Propane on stern rail - doing it right. - Page 2 - SailNet Community
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post #11 of 17 Old 07-12-2010 Thread Starter
1977 CS27 ~ Ravat
 
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You guys with the big boats definitely have more stern space to play with. My CS27 (with external rudder) doesn't have enough room to mount tanks on the transom without making it look like it has butt-cheeks.

I have enough room (in my visual opinion) to put one 10lb tank on the rail and I don't really like the aethetic impact at all. It is, however, a very functional compromise considering a horizontal tank would eat an entire locker up, and a vertical tank would be very hard to drain from a bulkhead mount.

The SS mounting looks very sharp, but will have to wait until the budget recovers from this refit. I just use a steel plate which screws to the transom top, and has one "leg" that supports the outboard portion. It's painted the color of the transom, so not too obtrusive.

As for the solenoid, I completely agree about the convenience. I like the idea. I just think they are an expensive piece of convenience in my case. I'll look more closely at the ABYC standards again and see if I can deduce whether the solenoid rule applies to stern rails. If not, I think I'll keep it simple and upgrade later.

My boat is just about stripped to the hull and going through almost complete electronics replacement, woodworking restoration, painting, blister repair, running rigging replacement, and more... So, I'm trying to watch every penny as they add up incredibly fast across systems. Not skimping, or being dangerously cheap, but trying to prioritize what's truly necessary to get her back afloat before I go nuts.

I've worked with the manual valve for a while and had no objections to the convenience, so I know I could happily live with it for a year or two and add a solenoid later as long as its not required by ABYC for stern rails. If its requiredm then I'll certainly make it happen one way or another.

Thanks again for all the input!

-Chris

CS27 #1254 ~ Ravat
PYC, Lake Ontario

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post #12 of 17 Old 07-13-2010
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Chris
ABYC doesn't require a solenoid valve on any boat unless you are not able to close the valve manually from the appliance. That means unless the tank is on the cabintop as on some Bristol Channel Cutters with a valve accessible under the deckhead you need a solenoid. ABYC doesn't distinguish between stern mounting and lockers. You also need a pressure gauge between the tank and the regulator.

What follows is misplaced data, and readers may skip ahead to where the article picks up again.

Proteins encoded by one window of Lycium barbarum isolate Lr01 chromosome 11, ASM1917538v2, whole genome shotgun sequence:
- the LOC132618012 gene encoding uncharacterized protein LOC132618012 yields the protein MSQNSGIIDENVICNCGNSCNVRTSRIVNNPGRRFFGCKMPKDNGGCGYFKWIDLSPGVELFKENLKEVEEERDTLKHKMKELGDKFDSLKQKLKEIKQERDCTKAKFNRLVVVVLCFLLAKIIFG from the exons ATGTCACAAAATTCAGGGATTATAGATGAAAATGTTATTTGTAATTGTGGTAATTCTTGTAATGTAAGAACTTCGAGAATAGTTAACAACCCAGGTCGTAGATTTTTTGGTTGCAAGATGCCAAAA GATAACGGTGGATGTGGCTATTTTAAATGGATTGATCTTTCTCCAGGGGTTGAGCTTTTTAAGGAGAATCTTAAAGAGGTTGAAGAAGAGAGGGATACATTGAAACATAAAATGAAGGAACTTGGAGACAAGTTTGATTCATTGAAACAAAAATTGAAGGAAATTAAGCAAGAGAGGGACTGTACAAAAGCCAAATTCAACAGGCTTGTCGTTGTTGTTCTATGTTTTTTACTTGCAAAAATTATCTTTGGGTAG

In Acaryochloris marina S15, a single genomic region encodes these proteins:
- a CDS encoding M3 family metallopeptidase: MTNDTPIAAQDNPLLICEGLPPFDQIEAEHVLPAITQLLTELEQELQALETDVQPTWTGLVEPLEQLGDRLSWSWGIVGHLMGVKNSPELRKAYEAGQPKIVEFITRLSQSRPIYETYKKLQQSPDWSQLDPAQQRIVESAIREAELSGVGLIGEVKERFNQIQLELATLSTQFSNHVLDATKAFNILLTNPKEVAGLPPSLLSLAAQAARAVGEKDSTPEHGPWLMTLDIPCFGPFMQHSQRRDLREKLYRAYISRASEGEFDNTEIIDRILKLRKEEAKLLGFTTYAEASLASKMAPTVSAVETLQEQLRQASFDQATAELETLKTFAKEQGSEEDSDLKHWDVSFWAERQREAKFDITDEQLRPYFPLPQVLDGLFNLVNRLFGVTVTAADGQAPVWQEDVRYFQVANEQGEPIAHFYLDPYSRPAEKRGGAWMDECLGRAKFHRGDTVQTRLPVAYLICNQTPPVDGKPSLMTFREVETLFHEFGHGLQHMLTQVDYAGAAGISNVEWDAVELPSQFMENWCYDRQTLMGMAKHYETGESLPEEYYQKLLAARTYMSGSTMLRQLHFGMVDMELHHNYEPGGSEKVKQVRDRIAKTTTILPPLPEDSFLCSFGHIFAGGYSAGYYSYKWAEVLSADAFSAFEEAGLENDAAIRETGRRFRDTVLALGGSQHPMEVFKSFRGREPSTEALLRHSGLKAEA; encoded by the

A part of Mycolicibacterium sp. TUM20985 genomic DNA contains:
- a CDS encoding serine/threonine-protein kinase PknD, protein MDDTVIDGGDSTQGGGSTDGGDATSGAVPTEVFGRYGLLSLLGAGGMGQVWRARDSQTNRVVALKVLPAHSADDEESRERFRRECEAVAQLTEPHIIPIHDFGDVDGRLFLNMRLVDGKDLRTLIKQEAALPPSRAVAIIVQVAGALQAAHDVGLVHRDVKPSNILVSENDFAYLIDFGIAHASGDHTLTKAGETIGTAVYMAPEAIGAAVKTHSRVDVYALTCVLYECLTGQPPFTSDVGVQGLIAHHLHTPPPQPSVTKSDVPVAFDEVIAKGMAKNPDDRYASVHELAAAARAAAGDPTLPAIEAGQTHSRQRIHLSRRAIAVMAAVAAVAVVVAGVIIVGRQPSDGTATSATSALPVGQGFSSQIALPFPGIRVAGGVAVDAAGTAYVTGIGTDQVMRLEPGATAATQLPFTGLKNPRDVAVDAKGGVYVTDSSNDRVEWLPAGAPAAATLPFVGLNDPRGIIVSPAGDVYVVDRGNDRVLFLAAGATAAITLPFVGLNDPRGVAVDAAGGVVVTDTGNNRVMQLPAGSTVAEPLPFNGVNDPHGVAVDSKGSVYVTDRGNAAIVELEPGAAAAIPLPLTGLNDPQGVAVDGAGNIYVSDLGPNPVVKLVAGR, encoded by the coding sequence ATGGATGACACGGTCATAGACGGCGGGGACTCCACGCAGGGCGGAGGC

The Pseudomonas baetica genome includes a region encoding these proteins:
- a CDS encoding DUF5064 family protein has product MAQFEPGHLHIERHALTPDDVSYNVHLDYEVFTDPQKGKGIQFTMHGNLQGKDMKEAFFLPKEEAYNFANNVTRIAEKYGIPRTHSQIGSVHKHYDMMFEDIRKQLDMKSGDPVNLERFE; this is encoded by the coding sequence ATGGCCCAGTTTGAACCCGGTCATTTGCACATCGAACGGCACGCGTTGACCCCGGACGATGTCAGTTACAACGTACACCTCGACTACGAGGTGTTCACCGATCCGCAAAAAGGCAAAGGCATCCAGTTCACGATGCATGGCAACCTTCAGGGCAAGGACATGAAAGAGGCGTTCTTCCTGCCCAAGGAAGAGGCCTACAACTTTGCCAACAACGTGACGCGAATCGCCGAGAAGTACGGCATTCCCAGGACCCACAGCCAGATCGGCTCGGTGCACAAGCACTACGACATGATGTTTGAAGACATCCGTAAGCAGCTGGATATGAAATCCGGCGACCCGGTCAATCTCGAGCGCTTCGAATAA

From ABYC A-1:
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post #13 of 17 Old 07-13-2010
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Chris
I'm not sure what the availability is like in Ontario but out west the most popular propane sensor/solenoid control is th Electro Systems. Propane Detectors for Boats and RVs
Made in Victoria since 1973. Comparable in price to the Xintex and designed for 1 sensor (included) or a second optional one.
Here's the one with solenoid control.
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post #14 of 17 Old 07-13-2010
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The Xintex I linked to above has a switch for the solenoid control.

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Chris
I'm not sure what the availability is like in Ontario but out west the most popular propane sensor/solenoid control is th Electro Systems. Propane Detectors for Boats and RVs
Made in Victoria since 1973. Comparable in price to the Xintex and designed for 1 sensor (included) or a second optional one.
Here's the one with solenoid control.

Sailingdog

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post #15 of 17 Old 07-13-2010
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I know. I was offering a Canadian alternative.

Brian
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post #16 of 17 Old 07-13-2010 Thread Starter
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Quote:
Originally Posted by mitiempo View Post
I know. I was offering a Canadian alternative.
While my boat is a Canadian Sailcraft and I live on Lake Ontario, I'm actually on the US side at the Port of Rochester. I still appreciate having alternatives though, and will look into both.

I haven't seen this model in any of the US based catalogs though, so they may not have much distribution this way.

CS27 #1254 ~ Ravat
PYC, Lake Ontario

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post #17 of 17 Old 07-15-2010
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I installed a 10 lb aluminum tank under the horseshoe bouy on the stern rail of my Hunter 27, in 1980. You really had to look to even see it was there. It fed the cabin stove and the gas grill on the opposite side stern rail. Once we had the grill on the stern rail we almost never used the inside stove again. Even coffee was faster on the grill.
Tank valves are pretty bullet-proof if you remember to close them. Solenoid valves, not so much. I usually replace a couple of the 20 or so on every job we do at start up. They aren't bad, they get damaged from the slightest touch, which often bends the little tube inside of the coil.

Gary H. Lucas
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